Wednesday, December 28, 2011

Christmas Break Book Five: The Book Thief

                There are good books and there are great books. Good books make you think. Great books go a step further and make you feel.
                This is a great book.
                Another recommendation from my brother, this novel brought both of us to tears. It has joined and maybe even surpassed The Hunger Games and Ender’s Game at the top of my list of favorite young adult novels.
                Markus Zusak’s The Book Thief is set in Germany during World War II. The protagonist, Liesel Meminger, takes an abandoned book from the snow at her brother’s grave and soon, with the help of her foster father, learns to read, fueling her soon-insatiable hunger for words. She also learns to keep dangerous secrets when a Jew seeks refuge in her foster family’s basement.
                And if that wasn’t enough, this story is told by Death itself.
                That sounds weird. I know. But Death is a hugely appropriate narrator for a story set during the time of the Holocaust. Death, it turns out, is (more often than not) reluctant to take those whose lives have ended.
                Liesel’s story is that of a typical teenage girl in a time that was far from typical, and Zusak—whose parents also grew up in that time in Nazi Germany—tells it brilliantly.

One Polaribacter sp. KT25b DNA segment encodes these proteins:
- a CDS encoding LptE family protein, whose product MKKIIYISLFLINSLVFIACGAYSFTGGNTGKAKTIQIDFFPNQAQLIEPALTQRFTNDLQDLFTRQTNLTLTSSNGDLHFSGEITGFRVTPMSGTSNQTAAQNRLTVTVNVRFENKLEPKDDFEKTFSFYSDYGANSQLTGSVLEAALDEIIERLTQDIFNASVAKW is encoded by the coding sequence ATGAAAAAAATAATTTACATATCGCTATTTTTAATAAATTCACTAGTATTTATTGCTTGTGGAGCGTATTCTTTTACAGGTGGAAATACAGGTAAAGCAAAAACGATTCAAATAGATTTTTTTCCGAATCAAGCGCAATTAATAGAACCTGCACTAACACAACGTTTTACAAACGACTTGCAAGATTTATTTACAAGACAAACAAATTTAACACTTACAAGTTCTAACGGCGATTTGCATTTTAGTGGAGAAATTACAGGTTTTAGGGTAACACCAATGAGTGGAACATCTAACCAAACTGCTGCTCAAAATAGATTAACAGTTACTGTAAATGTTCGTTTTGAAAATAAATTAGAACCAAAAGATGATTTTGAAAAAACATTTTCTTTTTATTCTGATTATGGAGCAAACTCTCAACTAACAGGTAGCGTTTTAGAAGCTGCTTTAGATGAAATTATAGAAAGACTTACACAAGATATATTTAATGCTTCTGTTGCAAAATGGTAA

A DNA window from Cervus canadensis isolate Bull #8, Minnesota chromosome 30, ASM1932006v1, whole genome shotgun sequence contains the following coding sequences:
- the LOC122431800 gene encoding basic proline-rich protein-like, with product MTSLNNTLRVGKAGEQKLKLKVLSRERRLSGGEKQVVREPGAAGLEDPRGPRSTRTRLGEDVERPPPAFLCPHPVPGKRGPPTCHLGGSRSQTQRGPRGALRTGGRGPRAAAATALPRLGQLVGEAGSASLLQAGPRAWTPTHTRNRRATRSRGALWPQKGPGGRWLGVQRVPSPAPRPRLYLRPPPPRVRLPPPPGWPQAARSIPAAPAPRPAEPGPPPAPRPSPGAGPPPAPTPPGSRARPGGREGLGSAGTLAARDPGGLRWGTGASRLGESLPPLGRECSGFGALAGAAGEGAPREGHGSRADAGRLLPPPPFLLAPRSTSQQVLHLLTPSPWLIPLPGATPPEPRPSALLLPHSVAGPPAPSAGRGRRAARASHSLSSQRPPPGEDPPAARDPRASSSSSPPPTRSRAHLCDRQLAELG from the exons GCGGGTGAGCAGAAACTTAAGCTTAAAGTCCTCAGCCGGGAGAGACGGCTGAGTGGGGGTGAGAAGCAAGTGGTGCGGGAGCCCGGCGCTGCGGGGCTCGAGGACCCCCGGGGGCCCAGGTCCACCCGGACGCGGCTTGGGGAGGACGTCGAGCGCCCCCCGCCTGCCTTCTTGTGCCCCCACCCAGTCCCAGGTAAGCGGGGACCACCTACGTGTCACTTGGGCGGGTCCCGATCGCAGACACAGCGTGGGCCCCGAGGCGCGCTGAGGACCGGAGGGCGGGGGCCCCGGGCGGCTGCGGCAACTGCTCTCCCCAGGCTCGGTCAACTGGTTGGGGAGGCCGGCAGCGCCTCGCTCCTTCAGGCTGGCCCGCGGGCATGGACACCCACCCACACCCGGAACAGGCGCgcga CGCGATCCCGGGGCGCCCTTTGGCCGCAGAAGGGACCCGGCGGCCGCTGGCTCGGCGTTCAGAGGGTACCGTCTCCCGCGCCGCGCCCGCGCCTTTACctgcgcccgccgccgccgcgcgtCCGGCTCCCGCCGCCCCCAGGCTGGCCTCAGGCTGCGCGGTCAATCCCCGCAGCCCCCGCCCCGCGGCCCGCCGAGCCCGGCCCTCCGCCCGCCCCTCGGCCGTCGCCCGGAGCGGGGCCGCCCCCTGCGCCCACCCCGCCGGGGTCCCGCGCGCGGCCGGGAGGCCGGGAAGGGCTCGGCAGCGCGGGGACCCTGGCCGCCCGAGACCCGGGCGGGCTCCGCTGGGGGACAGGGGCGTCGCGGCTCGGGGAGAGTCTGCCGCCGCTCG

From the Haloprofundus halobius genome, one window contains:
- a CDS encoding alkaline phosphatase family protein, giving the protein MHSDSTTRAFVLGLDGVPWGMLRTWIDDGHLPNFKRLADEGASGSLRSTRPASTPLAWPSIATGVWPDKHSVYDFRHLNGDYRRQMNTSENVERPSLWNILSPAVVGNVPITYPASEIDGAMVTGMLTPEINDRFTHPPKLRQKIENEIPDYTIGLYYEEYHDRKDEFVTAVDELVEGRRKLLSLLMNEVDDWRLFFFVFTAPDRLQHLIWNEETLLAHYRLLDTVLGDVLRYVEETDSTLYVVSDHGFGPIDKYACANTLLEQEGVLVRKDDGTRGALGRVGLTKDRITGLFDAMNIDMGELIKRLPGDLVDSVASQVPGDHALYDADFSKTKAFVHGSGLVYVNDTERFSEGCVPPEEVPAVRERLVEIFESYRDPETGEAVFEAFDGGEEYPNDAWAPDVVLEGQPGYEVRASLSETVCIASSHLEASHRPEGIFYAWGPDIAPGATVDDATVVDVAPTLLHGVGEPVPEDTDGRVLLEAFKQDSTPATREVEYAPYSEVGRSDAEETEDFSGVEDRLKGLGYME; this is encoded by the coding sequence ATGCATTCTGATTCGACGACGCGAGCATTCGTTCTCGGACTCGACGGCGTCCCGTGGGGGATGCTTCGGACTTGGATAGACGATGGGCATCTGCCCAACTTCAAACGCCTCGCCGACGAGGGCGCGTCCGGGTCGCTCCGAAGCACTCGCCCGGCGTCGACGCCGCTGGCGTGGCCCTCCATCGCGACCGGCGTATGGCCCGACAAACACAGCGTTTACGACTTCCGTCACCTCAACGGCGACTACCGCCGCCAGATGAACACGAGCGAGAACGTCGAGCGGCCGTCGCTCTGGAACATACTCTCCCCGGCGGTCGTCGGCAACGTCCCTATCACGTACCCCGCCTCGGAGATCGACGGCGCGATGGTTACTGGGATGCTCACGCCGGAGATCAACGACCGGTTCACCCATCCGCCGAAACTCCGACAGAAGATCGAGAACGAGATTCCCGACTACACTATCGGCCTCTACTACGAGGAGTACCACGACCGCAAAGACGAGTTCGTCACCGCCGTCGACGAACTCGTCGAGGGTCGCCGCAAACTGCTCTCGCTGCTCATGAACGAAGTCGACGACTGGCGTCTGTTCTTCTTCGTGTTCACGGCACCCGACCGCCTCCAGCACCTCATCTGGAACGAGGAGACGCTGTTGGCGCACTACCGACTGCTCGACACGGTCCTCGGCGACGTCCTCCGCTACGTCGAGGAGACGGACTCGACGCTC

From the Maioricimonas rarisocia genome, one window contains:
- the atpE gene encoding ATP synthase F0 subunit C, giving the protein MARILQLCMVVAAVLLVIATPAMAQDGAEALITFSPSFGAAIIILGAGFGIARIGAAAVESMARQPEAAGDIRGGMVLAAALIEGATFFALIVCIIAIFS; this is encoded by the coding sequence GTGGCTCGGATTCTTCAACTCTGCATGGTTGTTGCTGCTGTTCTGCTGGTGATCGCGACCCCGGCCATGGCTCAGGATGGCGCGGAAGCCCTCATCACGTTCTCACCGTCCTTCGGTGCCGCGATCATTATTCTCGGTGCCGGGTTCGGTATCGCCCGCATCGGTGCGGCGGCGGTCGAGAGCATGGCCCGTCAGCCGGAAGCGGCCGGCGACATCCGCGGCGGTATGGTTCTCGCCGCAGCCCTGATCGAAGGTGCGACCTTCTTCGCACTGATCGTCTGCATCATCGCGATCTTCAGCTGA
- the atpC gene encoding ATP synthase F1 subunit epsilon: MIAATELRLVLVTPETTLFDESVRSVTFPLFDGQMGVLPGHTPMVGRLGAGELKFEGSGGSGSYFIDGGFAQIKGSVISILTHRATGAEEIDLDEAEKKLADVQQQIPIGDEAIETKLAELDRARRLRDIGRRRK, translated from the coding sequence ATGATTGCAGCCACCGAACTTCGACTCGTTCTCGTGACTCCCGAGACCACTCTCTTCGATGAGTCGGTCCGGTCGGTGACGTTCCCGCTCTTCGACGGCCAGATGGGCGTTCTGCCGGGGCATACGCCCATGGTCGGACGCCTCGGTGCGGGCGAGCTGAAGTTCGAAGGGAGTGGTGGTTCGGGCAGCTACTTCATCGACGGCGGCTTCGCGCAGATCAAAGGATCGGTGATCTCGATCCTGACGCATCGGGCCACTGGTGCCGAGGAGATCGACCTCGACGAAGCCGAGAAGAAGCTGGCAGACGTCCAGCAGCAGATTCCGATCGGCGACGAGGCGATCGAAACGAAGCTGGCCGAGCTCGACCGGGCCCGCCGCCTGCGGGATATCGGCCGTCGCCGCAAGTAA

Pros:  Zusak’s voice, though simple, is precise and profound, perfect for this story. He does an excellent job of balancing somber subjects with his strangely fitting dark humor. In The Book Thief, he does historical fiction in a way it’s never been done before, and the effect is phenomenal.
Cons:  I’m not a historian so I can’t be sure of this, but there are probably a thousand deeper, more intricate meanings between the lines that I completely missed because of how little I know about World War II. I’d like to find out how someone more knowledgeable on that era would react to the story.
Conclusion:  This is a must-read. Just have a box of tissues handy. You’ll need them.
Next up:  And Then There Were None, by Agatha Christie.

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